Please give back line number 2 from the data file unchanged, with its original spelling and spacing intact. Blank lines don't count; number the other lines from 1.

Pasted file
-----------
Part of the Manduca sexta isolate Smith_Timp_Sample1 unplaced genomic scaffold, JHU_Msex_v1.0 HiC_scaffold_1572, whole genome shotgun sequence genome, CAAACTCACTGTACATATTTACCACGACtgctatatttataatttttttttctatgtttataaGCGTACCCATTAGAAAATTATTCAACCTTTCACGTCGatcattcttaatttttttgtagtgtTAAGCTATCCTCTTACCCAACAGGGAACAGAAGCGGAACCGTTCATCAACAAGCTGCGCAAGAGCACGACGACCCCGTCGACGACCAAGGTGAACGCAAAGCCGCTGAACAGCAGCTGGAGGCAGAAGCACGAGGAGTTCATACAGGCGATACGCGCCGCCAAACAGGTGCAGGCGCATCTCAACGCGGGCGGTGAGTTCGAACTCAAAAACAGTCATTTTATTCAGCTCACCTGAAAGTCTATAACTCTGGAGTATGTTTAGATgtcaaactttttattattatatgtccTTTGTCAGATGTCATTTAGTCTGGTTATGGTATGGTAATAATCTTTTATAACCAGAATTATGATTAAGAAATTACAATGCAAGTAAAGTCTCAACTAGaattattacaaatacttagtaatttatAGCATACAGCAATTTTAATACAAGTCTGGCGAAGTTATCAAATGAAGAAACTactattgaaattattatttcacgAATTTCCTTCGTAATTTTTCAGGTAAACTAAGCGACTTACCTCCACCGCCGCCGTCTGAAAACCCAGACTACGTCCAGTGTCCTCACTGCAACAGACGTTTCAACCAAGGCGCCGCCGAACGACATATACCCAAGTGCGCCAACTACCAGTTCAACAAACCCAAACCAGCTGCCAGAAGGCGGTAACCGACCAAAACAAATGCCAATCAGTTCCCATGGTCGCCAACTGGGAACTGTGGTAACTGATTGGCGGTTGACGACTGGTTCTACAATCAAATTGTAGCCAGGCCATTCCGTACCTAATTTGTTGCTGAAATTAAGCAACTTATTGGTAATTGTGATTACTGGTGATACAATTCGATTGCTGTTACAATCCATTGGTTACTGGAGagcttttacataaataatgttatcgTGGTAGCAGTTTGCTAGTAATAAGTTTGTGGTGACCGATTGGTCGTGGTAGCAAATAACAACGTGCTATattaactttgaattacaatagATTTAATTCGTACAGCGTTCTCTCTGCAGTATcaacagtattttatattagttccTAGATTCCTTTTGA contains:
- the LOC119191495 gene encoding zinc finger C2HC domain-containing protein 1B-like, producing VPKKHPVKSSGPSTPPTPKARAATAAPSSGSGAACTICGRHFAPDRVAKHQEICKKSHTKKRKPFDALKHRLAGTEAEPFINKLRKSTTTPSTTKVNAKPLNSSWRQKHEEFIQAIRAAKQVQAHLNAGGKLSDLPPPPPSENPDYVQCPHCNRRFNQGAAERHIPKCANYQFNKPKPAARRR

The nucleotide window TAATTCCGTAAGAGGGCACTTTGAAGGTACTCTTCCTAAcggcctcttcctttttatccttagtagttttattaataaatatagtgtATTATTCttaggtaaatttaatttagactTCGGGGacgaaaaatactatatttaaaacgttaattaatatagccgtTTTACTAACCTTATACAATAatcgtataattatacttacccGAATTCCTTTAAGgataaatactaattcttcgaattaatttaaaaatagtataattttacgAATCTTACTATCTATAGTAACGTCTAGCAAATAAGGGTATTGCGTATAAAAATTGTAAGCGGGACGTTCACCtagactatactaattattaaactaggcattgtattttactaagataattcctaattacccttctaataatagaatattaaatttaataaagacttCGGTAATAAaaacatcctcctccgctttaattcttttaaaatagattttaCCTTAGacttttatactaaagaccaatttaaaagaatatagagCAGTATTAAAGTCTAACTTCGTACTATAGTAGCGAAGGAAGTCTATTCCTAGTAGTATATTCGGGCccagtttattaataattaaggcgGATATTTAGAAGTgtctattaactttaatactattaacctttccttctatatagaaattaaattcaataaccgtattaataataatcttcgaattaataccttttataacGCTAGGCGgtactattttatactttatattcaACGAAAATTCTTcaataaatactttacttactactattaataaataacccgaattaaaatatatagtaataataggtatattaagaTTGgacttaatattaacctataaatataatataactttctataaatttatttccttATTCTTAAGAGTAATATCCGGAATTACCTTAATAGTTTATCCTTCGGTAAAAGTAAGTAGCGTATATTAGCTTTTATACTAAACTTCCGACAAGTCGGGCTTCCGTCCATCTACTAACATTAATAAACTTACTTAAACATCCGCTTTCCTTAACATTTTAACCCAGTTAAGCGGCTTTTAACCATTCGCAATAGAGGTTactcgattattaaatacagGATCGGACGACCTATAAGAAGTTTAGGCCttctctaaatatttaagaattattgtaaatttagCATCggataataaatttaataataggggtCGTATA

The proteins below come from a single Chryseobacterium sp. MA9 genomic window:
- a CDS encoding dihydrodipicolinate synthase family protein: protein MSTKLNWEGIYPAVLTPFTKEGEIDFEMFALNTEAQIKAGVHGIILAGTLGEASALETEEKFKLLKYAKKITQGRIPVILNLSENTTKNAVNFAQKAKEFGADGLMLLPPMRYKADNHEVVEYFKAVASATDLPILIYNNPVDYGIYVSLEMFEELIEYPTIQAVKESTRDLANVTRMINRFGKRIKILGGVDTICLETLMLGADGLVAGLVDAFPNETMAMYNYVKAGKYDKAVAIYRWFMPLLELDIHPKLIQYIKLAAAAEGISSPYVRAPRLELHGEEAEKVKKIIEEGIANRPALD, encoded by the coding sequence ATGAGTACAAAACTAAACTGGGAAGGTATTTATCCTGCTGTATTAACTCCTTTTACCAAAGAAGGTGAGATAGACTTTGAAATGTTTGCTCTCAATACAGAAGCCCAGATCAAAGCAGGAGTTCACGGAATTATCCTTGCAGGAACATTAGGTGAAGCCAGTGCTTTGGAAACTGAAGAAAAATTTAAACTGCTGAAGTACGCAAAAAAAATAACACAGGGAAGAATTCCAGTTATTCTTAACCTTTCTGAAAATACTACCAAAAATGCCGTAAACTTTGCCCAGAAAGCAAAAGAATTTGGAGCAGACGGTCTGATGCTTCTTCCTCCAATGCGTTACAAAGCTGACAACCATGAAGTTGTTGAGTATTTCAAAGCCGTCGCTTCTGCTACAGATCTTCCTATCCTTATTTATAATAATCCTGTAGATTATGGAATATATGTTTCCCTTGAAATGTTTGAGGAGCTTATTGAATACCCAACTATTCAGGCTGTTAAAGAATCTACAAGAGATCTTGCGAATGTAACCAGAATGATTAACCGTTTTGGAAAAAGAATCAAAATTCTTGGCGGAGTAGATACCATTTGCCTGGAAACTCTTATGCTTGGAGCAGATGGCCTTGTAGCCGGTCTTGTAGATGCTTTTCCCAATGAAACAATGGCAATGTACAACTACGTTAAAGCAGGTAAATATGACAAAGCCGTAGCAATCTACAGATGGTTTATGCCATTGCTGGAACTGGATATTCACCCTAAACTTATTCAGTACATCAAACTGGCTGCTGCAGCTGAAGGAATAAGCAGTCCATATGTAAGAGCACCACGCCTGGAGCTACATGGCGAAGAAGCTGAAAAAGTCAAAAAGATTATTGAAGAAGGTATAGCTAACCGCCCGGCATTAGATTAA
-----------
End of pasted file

- the LOC119191495 gene encoding zinc finger C2HC domain-containing protein 1B-like, producing VPKKHPVKSSGPSTPPTPKARAATAAPSSGSGAACTICGRHFAPDRVAKHQEICKKSHTKKRKPFDALKHRLAGTEAEPFINKLRKSTTTPSTTKVNAKPLNSSWRQKHEEFIQAIRAAKQVQAHLNAGGKLSDLPPPPPSENPDYVQCPHCNRRFNQGAAERHIPKCANYQFNKPKPAARRR